Problem solving is at the heart of the NRICH site. All the problems give learners opportunities to learn, develop or use mathematical concepts and skills. Read here for more information.

Can you visualise whether these nets fold up into 3D shapes? Watch the videos each time to see if you were correct.

Mike and Monisha meet at the race track, which is 400m round. Just to make a point, Mike runs anticlockwise whilst Monisha runs clockwise. Where will they meet on their way around and will they ever. . . .

Given the nets of 4 cubes with the faces coloured in 4 colours, build a tower so that on each vertical wall no colour is repeated, that is all 4 colours appear.

Every day at noon a boat leaves Le Havre for New York while another boat leaves New York for Le Havre. The ocean crossing takes seven days. How many boats will each boat cross during their journey?

At the time of writing the hour and minute hands of my clock are at right angles. How long will it be before they are at right angles again?

Can you make a tetrahedron whose faces all have the same perimeter?

A bus route has a total duration of 40 minutes. Every 10 minutes, two buses set out, one from each end. How many buses will one bus meet on its way from one end to the other end?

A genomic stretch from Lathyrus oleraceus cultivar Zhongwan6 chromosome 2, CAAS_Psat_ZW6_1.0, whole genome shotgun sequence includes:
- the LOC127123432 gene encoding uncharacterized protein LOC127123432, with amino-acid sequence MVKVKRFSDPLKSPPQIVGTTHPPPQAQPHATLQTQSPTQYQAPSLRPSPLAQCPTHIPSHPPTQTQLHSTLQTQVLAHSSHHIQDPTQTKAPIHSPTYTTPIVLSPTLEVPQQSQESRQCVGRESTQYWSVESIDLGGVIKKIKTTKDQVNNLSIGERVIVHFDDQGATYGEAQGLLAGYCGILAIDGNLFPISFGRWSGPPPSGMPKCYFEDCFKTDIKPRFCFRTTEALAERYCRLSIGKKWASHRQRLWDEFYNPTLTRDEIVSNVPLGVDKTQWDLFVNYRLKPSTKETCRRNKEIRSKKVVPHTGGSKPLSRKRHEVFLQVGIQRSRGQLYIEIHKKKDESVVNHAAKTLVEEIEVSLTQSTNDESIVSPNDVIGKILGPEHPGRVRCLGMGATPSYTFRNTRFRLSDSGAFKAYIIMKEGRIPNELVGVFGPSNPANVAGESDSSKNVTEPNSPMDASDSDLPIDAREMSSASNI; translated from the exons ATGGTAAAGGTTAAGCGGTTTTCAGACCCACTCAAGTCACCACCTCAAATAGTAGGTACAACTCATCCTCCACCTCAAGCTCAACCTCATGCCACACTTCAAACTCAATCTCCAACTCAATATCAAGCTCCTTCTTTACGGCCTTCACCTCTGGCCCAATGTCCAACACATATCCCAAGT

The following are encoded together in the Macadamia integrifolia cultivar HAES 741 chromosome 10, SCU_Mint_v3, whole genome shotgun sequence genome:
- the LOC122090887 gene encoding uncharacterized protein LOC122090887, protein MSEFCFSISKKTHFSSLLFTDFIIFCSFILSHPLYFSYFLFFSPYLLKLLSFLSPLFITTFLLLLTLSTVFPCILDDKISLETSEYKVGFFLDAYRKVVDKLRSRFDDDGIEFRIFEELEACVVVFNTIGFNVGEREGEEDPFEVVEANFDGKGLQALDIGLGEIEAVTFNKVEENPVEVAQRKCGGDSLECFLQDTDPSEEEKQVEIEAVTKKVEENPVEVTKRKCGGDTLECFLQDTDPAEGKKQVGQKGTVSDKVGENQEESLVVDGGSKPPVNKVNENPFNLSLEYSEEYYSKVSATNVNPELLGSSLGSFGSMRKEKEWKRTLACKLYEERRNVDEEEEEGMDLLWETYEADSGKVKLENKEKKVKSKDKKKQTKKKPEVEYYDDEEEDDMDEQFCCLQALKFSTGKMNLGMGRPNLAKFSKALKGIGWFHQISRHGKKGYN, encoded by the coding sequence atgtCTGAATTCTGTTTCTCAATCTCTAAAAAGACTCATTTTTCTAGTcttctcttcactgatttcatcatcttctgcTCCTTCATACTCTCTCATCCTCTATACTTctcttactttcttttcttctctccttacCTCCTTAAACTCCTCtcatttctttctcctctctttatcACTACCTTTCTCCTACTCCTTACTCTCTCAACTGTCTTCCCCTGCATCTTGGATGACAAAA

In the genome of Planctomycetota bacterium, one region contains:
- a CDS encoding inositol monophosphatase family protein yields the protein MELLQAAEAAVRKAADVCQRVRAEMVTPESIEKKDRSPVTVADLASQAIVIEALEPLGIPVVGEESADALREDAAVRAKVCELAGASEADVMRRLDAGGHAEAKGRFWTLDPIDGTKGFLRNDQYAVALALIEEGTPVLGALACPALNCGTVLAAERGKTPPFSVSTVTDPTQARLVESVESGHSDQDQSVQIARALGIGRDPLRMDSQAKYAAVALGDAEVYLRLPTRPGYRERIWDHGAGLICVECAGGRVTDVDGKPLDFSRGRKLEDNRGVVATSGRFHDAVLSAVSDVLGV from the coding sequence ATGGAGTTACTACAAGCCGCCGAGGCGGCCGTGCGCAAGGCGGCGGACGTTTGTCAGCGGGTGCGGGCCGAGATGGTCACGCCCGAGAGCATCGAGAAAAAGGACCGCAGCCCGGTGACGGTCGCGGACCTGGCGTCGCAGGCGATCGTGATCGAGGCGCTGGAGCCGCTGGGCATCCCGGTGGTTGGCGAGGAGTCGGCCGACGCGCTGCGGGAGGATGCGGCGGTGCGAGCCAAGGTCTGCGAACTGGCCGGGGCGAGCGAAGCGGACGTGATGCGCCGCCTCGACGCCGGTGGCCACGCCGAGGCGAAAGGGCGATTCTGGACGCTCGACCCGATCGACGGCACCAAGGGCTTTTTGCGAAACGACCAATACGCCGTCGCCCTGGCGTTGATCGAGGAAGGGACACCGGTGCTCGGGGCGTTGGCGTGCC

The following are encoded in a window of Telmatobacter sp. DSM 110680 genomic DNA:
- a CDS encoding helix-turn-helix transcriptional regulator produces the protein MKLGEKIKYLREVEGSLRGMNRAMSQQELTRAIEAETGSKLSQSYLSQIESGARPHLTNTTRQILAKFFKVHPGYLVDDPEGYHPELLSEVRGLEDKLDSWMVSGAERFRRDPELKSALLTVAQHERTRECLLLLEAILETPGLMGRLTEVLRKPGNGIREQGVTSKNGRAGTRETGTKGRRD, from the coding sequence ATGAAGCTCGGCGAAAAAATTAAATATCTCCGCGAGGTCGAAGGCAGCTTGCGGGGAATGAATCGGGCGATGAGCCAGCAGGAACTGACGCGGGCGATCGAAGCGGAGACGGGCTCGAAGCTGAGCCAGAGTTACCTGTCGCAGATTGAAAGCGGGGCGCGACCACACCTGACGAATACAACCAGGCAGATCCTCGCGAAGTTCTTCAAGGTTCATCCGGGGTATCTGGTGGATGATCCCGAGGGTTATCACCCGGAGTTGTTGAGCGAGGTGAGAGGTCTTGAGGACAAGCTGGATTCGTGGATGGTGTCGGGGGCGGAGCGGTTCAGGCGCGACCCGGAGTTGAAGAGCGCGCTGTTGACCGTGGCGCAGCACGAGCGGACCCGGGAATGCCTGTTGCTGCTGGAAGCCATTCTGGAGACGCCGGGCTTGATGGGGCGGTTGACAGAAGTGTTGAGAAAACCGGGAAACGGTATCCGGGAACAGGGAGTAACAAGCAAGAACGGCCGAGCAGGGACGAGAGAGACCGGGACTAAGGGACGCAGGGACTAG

Some students have been working out the number of strands needed for different sizes of cable. Can you make sense of their solutions?

Blue Flibbins are so jealous of their red partners that they will not leave them on their own with any other bue Flibbin. What is the quickest way of getting the five pairs of Flibbins safely to. . . .

A blue coin rolls round two yellow coins which touch. The coins are the same size. How many revolutions does the blue coin make when it rolls all the way round the yellow coins? Investigate for a. . . .

Can you see how this picture illustrates the formula for the sum of the first six cube numbers?

Show that all pentagonal numbers are one third of a triangular number.

The picture illustrates the sum 1 + 2 + 3 + 4 = (4 x 5)/2. Prove the general formula for the sum of the first n natural numbers and the formula for the sum of the cubes of the first n natural. . . .

A visualisation problem in which you search for vectors which sum to zero from a jumble of arrows. Will your eyes be quicker than algebra?

Can you find a rule which connects consecutive triangular numbers?